The LD targeting of mysterin was affected by its intrinsic ubiquitin ligase activity. The ΔRING and MMD cysteine/histidine mutants showed substantial detachment from LDs and formation of aggregate-like pattern (Fig. 4, C and F), suggesting a possibility that the ubiquitin ligase activity of mysterin toward itself (autoubiquitylation) exerts a self-maintenance or self-regulatory function such as those found in several ubiquitin ligases (Baldridge and Rapoport, 2016). Elucidation of autoubiquitylation modalities, such as modification site, type of ubiquitin chain, and its effect on molecular behavior of mysterin, is warranted to understand the self-maintenance/regulation of mysterin, which could play significant role in the regulation of cellular/organismal fat metabolism as well as the molecular pathogenesis of MMD.

From the perspective of MMD, the present findings were hardly anticipated in advance. Previous epidemiological studies did not link MMD with any metabolic anomalies such as obesity and dyslipidemia (Scott and Smith, 2009). Histopathological studies showed hyperplasia of vascular smooth muscle cells and luminal thrombosis at the lesion, whereas no atherosclerotic changes were typically found (Scott and Smith, 2009). Thus, MMD has not been considered to be closely related to lipid metabolism. Nevertheless, the current findings that multiple MMD mutations in the RING finger domain impair the metabolic function of mysterin suggest a potential link between MMD and fat anomaly. A range of human disorders, including cardiovascular disorders, is linked to dysfunction and/or dyscontrol of LDs (often caused by mutant LD proteins) in various cells/tissues (Krahmer et al., 2013); however, in MMD, it is not even known which cells/tissues (e.g., vascular endothelial, smooth muscle, endothelial progenitor, or immune cells) form the primary lesion (Scott and Smith, 2009). Further studies in vivo and in vitro are highly warranted to identify the responsible cells/tissues and the contribution of metabolic anomaly in the pathogenesis of MMD. Alternatively, the aggregate-like structure of mislocalized mysterin mutants may exert cytotoxic effects, as was seen in many neurodegenerative disorders (Labbadia and Morimoto, 2015).

Unlike prominent molecular effects of the Caucasian cysteine/histidine mutations in the RING finger domain, the East Asian R4810K mutation and East Asian/Caucasian D4013N mutation in putative nonessential sites did apparently not alter the metabolic function of mysterin. This fact could explain the degrees of genetic penetrance (severities of pathogenicity) of the mutations. The carriers of R4810K and D4013N are susceptible to MMD but did not always develop it (i.e., their genetic penetrance is very low/incomplete), while all known carriers of the cysteine/histidine mutations developed MMD (i.e., their genetic penetrance is presumably very high/complete; Kamada et al., 2011; Liu et al., 2011; Cecchi et al., 2014; Raso et al., 2016; Guey et al., 2017). R4810K and D4013N may exert only a modest or latent effect on the metabolic function of mysterin and require additional environmental and/or genetic factors (e.g., inflammation) to trigger MMD, as was repeatedly discussed in previous epidemiological and genetic studies (Scott and Smith, 2009; Koizumi et al., 2016).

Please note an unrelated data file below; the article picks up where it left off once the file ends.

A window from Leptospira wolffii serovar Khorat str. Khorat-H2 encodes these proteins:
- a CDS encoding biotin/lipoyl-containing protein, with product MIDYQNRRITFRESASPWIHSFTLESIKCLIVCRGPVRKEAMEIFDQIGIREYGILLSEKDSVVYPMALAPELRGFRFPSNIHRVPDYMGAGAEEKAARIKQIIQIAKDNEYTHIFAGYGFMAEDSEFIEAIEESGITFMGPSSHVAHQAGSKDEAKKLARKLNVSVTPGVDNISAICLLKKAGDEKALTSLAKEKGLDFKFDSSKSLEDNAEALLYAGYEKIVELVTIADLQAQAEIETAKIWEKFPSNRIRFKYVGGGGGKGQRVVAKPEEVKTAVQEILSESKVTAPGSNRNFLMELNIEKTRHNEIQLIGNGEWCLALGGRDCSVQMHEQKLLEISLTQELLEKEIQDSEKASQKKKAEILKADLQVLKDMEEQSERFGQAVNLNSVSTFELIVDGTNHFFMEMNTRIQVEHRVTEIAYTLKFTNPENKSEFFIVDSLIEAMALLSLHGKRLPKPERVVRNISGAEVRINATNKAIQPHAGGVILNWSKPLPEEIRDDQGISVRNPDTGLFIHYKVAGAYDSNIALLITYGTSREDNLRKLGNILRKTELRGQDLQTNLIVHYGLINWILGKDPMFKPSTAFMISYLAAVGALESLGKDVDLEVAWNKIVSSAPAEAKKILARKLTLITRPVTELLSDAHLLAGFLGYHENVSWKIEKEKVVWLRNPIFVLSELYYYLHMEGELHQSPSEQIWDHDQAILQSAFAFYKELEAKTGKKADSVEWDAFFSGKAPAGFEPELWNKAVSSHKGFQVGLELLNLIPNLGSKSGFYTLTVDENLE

Materials and methods

Cells, transfection, and treatments

HeLa (Kyoto), HEK293T, and HepG2 cells were maintained at 37°C with 7% CO2 in DMEM (Gibco) supplemented with 10% fetal bovine serum (Sigma) and a penicillin/streptomycin mixture (final 100 U/ml and 100 µg/ml, respectively; Nacalai Tesque). Human visceral preadipocytes (Lonza) were maintained and differentiated into mature adipocytes with the PGM-2 Bullet Kit (Lonza) according to the manufacturer’s instructions. Plasmids and siRNAs were transfected into cells using Polyethylenimine MAX (Polysciences) and RNAiMAX (Thermo Fisher Scientific), respectively. OA (Merck) was conjugated to BSA (fatty acid and endotoxin free; Sigma) at a molar ratio of 6:1 in PBS before use. Cells were treated with the OA–BSA complex containing a final concentration of 200–400 µM OA or with a corresponding dose of BSA alone for 16–24 h. Triacsin C (Sigma) and orlistat (AdooQ BioScience) were diluted in DMSO and added to the medium at final concentrations of 5 µM for 6–24 h and of 100 µM for 24–48 h, respectively. Interferon-γ (PBL Assay Science) was added at the concentrations indicated in the figures for 24 h. BFA (Nacalai Tesque) was added at a final concentration of 5 µg/ml for 6–12 h.

Plasmids and siRNAs